Physical Neglect

Failure to meet basic food, rest, and shelter needs is physical neglect, the most commonly reported form of neglect. If an infant grows very slowly, that can be failure to thrive. Slightly older children (aged 2-10) may suffer deprivation dwarfism They are unusually short because too much stress (especially when it occurs at night, when most growth occurs) slows down their growth. Children also need ample sleep, not only for growth but also for brain maturation and intellectual alertness....

Physical Performance

Sport and other body coordination skills are widely taught using some form of demonstration by peers, coaches, and experts. Physical therapists also use modeling as the major component in rehabilitation through therapeutic exercises. The commercial video market is replete with examples, usually by experts, for the development of individual skills (golf, tennis, aerobics, skiing, etc.). Participants in team sports watch videotapes of opponents, not just to find weaknesses, but to seek out and...

Physiological Psychology Nonreductionism

Any serious consideration of a nonreductionist approach to physiological psychology calls for a prefatory definition in an effort to achieve a thorough comprehension of the pivotal term reductionism. The order ranges from physics, the simplest, to sociology, the most complex (Figure 1). The reductionist believes that all the diverse forms of nature are continuous and result from different combinations of the same basic elements. Reductionists conclude that the ultimate nature of the universe is...

Physiology of Dopamine Systems

Dopamine neuronal activity is regulated by a variety of neurotransmitters in the ventral midbrain. The neurons themselves are what one might call leaky and will initiate spontaneous action potentials in addition to being driven by various inputs. In general, the activity of dopamine neurons responds to changes in an organism's environment. A novel stimulus activates dopamine cells regardless of whether the stimulus is of positive (e.g., reward) or negative (e.g., stress) valence to the...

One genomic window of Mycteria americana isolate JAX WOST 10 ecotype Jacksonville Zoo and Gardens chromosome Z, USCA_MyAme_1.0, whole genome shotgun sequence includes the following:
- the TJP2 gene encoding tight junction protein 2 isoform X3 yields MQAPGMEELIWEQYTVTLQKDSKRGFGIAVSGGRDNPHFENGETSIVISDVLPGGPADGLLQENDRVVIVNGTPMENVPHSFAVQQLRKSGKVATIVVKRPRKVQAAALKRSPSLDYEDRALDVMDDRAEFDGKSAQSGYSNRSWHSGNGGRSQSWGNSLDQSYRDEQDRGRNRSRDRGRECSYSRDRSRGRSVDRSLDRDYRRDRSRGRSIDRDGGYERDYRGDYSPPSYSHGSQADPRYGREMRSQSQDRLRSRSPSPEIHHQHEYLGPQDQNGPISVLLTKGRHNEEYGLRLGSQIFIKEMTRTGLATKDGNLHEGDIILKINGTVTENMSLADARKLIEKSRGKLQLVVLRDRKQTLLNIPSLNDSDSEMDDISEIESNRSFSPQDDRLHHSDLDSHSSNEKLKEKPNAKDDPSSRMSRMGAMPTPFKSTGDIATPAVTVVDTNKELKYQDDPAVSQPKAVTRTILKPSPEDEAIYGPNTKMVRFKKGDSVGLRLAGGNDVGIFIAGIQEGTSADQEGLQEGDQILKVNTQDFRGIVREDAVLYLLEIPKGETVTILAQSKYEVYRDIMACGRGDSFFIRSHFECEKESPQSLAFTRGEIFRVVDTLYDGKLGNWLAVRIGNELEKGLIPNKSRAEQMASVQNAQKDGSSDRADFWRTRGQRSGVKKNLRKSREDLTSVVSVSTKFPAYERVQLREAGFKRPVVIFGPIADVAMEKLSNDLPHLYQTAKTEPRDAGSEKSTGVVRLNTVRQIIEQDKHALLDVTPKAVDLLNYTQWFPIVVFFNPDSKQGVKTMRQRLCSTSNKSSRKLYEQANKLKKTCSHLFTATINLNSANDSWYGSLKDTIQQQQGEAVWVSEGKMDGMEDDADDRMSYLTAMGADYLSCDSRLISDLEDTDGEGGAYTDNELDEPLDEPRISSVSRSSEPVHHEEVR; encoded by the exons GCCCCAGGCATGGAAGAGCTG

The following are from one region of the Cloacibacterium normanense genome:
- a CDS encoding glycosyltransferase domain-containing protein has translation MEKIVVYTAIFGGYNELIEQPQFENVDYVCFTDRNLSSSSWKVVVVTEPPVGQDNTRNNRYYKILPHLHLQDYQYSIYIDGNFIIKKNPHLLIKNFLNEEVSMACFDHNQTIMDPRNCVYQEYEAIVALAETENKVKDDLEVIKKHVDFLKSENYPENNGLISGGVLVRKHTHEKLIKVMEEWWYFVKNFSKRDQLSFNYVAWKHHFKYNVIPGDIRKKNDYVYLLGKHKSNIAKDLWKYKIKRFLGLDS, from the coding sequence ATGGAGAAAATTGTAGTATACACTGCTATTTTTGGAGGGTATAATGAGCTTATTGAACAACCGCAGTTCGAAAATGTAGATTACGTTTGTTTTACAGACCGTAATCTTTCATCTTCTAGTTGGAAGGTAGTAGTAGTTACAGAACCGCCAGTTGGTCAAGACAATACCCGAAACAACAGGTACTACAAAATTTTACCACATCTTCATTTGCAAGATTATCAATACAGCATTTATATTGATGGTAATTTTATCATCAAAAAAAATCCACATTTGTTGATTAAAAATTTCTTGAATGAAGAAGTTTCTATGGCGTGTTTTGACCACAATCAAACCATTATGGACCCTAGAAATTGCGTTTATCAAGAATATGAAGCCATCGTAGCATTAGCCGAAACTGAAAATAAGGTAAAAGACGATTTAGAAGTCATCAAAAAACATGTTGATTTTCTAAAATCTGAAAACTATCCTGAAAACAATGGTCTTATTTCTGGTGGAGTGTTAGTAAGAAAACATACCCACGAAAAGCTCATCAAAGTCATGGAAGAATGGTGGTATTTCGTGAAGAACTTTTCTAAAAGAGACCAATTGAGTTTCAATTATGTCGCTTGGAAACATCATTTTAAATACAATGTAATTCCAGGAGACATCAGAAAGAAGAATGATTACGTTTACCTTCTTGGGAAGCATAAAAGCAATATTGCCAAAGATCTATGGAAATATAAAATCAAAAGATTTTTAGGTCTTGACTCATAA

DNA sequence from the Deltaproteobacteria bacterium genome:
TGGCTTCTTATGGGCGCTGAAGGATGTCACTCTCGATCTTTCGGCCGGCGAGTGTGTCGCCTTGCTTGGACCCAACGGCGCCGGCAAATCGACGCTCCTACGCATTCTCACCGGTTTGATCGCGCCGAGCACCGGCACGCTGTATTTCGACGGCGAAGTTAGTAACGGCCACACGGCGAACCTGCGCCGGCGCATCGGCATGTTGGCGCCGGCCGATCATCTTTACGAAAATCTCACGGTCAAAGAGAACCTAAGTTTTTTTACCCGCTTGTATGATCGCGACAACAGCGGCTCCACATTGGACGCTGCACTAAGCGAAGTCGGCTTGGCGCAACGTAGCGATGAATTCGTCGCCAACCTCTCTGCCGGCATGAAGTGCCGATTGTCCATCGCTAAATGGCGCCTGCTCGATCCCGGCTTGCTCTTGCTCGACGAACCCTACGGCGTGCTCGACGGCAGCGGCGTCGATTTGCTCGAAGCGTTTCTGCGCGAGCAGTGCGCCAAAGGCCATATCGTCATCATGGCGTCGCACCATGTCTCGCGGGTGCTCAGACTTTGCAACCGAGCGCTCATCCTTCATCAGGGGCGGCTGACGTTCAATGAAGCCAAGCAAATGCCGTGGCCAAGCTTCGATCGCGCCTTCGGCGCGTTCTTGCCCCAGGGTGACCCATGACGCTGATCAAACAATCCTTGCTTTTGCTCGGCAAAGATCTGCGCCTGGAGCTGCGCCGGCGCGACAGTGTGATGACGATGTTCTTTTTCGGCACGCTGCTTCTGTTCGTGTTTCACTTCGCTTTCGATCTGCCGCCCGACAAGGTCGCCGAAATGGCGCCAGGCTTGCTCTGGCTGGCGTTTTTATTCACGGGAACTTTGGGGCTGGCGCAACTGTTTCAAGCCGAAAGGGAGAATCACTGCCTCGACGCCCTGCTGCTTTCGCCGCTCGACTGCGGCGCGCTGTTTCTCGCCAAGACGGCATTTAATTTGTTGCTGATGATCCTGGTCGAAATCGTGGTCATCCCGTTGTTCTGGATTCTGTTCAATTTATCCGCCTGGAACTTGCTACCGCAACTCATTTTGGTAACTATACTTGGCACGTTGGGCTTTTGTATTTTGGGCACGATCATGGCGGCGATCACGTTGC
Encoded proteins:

Piagets Theory

Over the course of 60 years, Jean Piaget (1896-1980), a Swiss biologist and philosopher, formulated a theory of the development of intellectual competence that continues to influence contemporary theories in that field. Piaget maintained that logical thought depended on learning, social cooperation, biological maturation, and development, by which he meant a series of fundamental changes such that the later ways of thinking are dependent upon, yet qualitatively distinct from, the earlier ones,...

Picks Disease

Pick's disease was first described by Arnold Pick in 1892 to describe non-Alzheimer's neuropathological changes in an individual with left anterior temporal atrophy and spared frontal lobes. It is a relatively rare and possibly heritable progressive neurodegenerative disorder appearing 10 to 20 as often as Alzheimer's disease. Duration of the disease from diagnosis to death is 5 to 10 years (Tissot, Constanti-nidis, & Richard, 1985). The disease typically affects individuals between the ages...

Pituitary

The name pituitary was applied to the small gland beneath the brain's hypothalamus in the early seventeenth century because of the mistaken notion that the structure made phlegm hence the name pituitary, which literally means snot gland. Hypophysis is a less colorful name for the pituitary. For descriptive, embryological, and functional reasons, the pituitary is divided into two lobes the anterior lobe or adenohypophysis and the posterior lobe or neurohypoph-ysis. The structure is connected to...